This is also the case with Reform Judaism. Once you buy into its ideology, it makes perfect sense. Still, I cannot and will not opt for it because my intuition tells me there’s something wrong about it. My neshama, my intellectual background, and reading about Judaism tell me that for me it is not authentic — although there are aspects of Reform Judaism that I believe are true and that Orthodox Judaism can learn a lot from. My reading of Conservative Judaism is a topic on its own, which we’ll need to discuss another time.
It is because of my awareness that any religious belief can be sold that I have become so critical of mainstream Orthodox Judaism and skeptical about the way I promulgate my own Judaism, in the way I see it. Who says it’s correct? I am fully aware that the kind of Judaism I believe in and seriously practice makes perfect sense from within its own system. As such, I am honestly promoting it. But I keep asking myself whether its claims of truth are any more valid than the claims of other religions, other Jewish denominations, or secular philosophies. Am I “in it” because it’s something I have grown into and feel at home and comfortable with, or is there something more that makes my Judaism’s claim to truth stand out from all the others?
To be clear: I believe it stands out for many reasons, and one day we need to discuss them carefully. But I am aware that this conviction is at least partially bolstered by the fact that I was born into a secular, partly Jewish family and over the years became an Orthodox although rebellious Jew. Something inside tells me that Judaism has gotten it right. I also believe that my (Orthodox) Judaism is closer to the truth than other forms of Orthodox Judaism, with which I partially or sometimes completely disagree, although I have much in common with them in practice. But it may quite well be because I have a certain kind of Jewish neshome, a type of spiritual DNA that is perhaps different because of my unusual background, my vast knowledge, and my unique reading of this tradition. Still, I believe that for nearly all Jews Judaism is unparalleled because of some kind of language, feeling, and a certain way of thinking that is bound with the Jewish neshama. It’s what Jewish philosopher Emil Fackenheim would call “root experiences”—historical experiences throughout nearly 4,000 years that made us different from others; the result of various archetypal experiences.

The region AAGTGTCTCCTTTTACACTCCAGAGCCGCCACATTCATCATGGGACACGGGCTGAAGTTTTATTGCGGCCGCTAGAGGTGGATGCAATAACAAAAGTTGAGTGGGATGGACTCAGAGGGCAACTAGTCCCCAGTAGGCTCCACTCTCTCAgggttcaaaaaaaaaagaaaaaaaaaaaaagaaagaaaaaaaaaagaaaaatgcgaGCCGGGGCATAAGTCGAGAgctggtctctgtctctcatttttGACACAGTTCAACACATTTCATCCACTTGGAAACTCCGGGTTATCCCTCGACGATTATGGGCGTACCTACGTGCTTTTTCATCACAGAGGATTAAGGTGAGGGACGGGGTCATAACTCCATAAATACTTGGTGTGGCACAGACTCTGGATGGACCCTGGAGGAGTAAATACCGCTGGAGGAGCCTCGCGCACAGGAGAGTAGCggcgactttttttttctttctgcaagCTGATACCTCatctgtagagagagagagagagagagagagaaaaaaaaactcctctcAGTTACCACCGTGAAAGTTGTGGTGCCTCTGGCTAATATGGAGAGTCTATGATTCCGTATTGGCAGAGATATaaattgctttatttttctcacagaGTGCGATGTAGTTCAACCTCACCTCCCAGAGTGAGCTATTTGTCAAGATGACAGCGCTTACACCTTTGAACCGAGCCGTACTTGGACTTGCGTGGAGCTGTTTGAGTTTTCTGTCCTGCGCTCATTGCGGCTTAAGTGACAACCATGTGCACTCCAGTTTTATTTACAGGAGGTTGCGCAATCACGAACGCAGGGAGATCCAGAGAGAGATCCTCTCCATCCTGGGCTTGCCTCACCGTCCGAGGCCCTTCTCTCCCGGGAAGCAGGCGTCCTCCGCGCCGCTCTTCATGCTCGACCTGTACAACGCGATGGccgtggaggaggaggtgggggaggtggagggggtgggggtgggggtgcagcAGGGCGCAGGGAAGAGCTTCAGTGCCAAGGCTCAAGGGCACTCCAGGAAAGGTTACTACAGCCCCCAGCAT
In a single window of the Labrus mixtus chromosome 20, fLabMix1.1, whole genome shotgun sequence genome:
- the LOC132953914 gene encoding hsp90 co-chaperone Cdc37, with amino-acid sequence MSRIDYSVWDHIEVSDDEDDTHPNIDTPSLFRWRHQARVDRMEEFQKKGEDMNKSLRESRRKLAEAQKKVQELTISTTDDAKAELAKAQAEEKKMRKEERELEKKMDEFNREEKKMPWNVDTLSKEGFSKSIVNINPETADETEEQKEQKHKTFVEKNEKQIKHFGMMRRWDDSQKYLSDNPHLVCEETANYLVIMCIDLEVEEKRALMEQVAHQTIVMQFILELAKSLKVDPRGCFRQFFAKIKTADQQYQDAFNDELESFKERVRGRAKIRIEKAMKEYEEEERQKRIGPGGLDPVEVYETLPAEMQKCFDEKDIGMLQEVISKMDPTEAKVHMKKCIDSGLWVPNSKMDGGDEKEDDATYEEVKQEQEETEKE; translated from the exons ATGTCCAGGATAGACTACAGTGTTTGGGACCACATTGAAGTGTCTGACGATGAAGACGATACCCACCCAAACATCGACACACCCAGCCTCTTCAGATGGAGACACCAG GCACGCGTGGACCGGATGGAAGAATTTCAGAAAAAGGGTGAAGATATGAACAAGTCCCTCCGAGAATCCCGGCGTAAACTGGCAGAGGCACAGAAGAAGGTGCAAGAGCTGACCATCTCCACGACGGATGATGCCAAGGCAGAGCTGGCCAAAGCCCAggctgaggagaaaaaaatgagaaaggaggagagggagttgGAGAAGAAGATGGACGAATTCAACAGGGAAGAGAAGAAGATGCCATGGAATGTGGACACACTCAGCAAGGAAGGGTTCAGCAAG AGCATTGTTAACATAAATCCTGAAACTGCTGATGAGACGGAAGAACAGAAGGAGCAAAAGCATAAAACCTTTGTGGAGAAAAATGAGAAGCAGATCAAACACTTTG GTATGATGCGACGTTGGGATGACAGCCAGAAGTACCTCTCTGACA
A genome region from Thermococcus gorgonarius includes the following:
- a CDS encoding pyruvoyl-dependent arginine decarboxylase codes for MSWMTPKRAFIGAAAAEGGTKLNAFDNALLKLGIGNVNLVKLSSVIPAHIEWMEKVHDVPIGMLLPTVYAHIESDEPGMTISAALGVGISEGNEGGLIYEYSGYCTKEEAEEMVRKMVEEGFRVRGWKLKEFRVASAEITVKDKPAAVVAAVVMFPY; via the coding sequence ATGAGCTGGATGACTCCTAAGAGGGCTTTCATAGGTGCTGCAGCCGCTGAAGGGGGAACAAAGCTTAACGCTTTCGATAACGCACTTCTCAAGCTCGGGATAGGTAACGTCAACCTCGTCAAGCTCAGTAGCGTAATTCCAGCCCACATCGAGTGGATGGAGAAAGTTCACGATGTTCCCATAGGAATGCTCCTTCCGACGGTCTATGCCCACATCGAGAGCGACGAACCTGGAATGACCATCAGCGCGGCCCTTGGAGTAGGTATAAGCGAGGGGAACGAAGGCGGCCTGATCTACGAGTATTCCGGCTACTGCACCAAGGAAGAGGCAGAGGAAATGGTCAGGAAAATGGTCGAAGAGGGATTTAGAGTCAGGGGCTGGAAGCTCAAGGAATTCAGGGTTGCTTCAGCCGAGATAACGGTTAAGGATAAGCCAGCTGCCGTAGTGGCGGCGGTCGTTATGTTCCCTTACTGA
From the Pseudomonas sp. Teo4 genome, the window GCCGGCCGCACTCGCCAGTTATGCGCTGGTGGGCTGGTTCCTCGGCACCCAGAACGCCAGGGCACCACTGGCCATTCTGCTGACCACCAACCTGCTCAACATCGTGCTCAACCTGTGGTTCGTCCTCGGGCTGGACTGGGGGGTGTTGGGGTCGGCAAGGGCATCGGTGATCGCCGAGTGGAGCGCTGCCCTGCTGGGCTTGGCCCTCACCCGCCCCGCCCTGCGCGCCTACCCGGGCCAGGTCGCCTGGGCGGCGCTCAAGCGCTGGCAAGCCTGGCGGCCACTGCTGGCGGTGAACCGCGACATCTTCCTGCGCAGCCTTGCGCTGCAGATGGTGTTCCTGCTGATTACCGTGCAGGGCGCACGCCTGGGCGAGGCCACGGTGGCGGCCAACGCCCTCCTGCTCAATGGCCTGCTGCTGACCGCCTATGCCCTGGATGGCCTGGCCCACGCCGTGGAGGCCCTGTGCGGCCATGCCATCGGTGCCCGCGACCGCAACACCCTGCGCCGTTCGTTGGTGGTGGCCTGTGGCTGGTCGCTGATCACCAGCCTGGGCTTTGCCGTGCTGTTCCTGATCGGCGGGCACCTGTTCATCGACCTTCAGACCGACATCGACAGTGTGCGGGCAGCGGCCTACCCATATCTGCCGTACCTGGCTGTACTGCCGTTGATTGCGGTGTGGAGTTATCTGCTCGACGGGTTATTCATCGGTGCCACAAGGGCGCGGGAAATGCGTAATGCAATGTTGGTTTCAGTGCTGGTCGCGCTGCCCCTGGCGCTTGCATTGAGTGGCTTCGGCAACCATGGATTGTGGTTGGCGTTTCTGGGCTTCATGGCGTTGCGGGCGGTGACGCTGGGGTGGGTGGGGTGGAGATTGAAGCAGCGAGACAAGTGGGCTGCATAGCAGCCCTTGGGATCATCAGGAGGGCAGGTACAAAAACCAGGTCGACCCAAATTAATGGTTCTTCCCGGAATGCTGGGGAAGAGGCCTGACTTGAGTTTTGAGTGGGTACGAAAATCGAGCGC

That is true for me and my fellow Jews, but not for the Christian who doesn’t have the same “DNA” and is made up of different spiritual elements that I will never understand, identify with, or live by.
Therefore, I claim that Christianity is not inauthentic. It is authentic for the Christian, but I have no part in it. Perhaps it’s another way to God, which is absolutely authentic but only meant for Christians. For me, claims that the Mashiach has already come, that Jesus is the son of God, and that he is the incarnation of God are completely unacceptable and blasphemous. But that’s because all these claims make no sense from within traditional Judaism. It is clear to me, however, that Christianity reads them in a totally different way, and within that system they make perfect sense. But my neshama and Jewish way of thinking cannot make peace with that. What this means is: If Christianity had not spouted anti-Semitism for hundreds if not thousands of years, it could have worked together with Judaism on many matters that they have in common, such as promulgating monotheism, religiosity, moral responsibility, and the importance of Tanach.
I will end here, and we will continue our discussion next week!
Reprinted with author’s permission from The Times of Israel